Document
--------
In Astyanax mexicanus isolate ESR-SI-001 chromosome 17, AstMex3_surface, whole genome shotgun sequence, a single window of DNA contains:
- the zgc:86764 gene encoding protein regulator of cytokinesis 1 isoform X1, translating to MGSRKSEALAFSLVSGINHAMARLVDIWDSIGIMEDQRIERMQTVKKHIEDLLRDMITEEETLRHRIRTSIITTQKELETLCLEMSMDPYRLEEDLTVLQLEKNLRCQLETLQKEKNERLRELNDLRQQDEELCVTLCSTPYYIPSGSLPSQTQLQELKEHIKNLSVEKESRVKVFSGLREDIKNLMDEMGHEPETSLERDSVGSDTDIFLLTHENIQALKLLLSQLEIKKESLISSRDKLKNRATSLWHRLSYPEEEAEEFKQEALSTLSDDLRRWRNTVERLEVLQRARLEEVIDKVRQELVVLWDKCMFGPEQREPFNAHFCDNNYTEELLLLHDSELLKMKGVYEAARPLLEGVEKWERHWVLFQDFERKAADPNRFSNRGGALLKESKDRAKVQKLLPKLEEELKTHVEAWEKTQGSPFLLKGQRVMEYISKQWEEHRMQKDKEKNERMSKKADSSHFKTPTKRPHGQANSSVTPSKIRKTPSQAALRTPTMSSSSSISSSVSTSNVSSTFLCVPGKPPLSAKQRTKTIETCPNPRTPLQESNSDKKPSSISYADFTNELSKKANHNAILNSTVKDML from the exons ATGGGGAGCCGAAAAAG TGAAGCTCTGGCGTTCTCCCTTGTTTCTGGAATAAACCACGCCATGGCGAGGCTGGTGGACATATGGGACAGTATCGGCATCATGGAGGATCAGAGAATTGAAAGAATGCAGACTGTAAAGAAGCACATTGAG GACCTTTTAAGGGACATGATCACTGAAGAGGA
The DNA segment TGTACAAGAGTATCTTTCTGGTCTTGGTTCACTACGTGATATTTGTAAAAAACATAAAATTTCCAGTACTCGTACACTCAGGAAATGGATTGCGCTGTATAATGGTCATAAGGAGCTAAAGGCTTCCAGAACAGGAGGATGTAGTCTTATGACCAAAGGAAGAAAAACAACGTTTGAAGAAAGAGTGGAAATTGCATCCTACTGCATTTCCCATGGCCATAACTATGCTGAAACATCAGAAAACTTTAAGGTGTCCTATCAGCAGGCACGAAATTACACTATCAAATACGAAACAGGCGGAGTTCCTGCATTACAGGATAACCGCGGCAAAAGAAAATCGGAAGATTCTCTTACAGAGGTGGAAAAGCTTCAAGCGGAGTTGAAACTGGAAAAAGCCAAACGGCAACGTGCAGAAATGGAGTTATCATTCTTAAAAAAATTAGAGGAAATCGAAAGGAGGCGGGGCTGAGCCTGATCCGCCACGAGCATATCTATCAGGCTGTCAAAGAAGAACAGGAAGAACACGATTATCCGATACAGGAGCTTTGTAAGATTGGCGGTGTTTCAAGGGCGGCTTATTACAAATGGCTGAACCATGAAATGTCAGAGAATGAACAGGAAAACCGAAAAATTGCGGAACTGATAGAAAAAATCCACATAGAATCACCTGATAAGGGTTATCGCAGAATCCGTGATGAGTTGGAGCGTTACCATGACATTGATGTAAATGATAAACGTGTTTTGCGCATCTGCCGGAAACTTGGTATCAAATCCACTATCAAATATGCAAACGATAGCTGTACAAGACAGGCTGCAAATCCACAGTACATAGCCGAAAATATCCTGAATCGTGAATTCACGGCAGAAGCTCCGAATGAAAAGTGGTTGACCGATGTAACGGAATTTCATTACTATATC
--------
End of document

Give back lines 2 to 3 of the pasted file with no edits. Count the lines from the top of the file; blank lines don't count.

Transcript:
- the zgc:86764 gene encoding protein regulator of cytokinesis 1 isoform X1, translating to MGSRKSEALAFSLVSGINHAMARLVDIWDSIGIMEDQRIERMQTVKKHIEDLLRDMITEEETLRHRIRTSIITTQKELETLCLEMSMDPYRLEEDLTVLQLEKNLRCQLETLQKEKNERLRELNDLRQQDEELCVTLCSTPYYIPSGSLPSQTQLQELKEHIKNLSVEKESRVKVFSGLREDIKNLMDEMGHEPETSLERDSVGSDTDIFLLTHENIQALKLLLSQLEIKKESLISSRDKLKNRATSLWHRLSYPEEEAEEFKQEALSTLSDDLRRWRNTVERLEVLQRARLEEVIDKVRQELVVLWDKCMFGPEQREPFNAHFCDNNYTEELLLLHDSELLKMKGVYEAARPLLEGVEKWERHWVLFQDFERKAADPNRFSNRGGALLKESKDRAKVQKLLPKLEEELKTHVEAWEKTQGSPFLLKGQRVMEYISKQWEEHRMQKDKEKNERMSKKADSSHFKTPTKRPHGQANSSVTPSKIRKTPSQAALRTPTMSSSSSISSSVSTSNVSSTFLCVPGKPPLSAKQRTKTIETCPNPRTPLQESNSDKKPSSISYADFTNELSKKANHNAILNSTVKDML from the exons ATGGGGAGCCGAAAAAG TGAAGCTCTGGCGTTCTCCCTTGTTTCTGGAATAAACCACGCCATGGCGAGGCTGGTGGACATATGGGACAGTATCGGCATCATGGAGGATCAGAGAATTGAAAGAATGCAGACTGTAAAGAAGCACATTGAG GACCTTTTAAGGGACATGATCACTGAAGAGGA
The DNA segment TGTACAAGAGTATCTTTCTGGTCTTGGTTCACTACGTGATATTTGTAAAAAACATAAAATTTCCAGTACTCGTACACTCAGGAAATGGATTGCGCTGTATAATGGTCATAAGGAGCTAAAGGCTTCCAGAACAGGAGGATGTAGTCTTATGACCAAAGGAAGAAAAACAACGTTTGAAGAAAGAGTGGAAATTGCATCCTACTGCATTTCCCATGGCCATAACTATGCTGAAACATCAGAAAACTTTAAGGTGTCCTATCAGCAGGCACGAAATTACACTATCAAATACGAAACAGGCGGAGTTCCTGCATTACAGGATAACCGCGGCAAAAGAAAATCGGAAGATTCTCTTACAGAGGTGGAAAAGCTTCAAGCGGAGTTGAAACTGGAAAAAGCCAAACGGCAACGTGCAGAAATGGAGTTATCATTCTTAAAAAAATTAGAGGAAATCGAAAGGAGGCGGGGCTGAGCCTGATCCGCCACGAGCATATCTATCAGGCTGTCAAAGAAGAACAGGAAGAACACGATTATCCGATACAGGAGCTTTGTAAGATTGGCGGTGTTTCAAGGGCGGCTTATTACAAATGGCTGAACCATGAAATGTCAGAGAATGAACAGGAAAACCGAAAAATTGCGGAACTGATAGAAAAAATCCACATAGAATCACCTGATAAGGGTTATCGCAGAATCCGTGATGAGTTGGAGCGTTACCATGACATTGATGTAAATGATAAACGTGTTTTGCGCATCTGCCGGAAACTTGGTATCAAATCCACTATCAAATATGCAAACGATAGCTGTACAAGACAGGCTGCAAATCCACAGTACATAGCCGAAAATATCCTGAATCGTGAATTCACGGCAGAAGCTCCGAATGAAAAGTGGTTGACCGATGTAACGGAATTTCATTACTATATC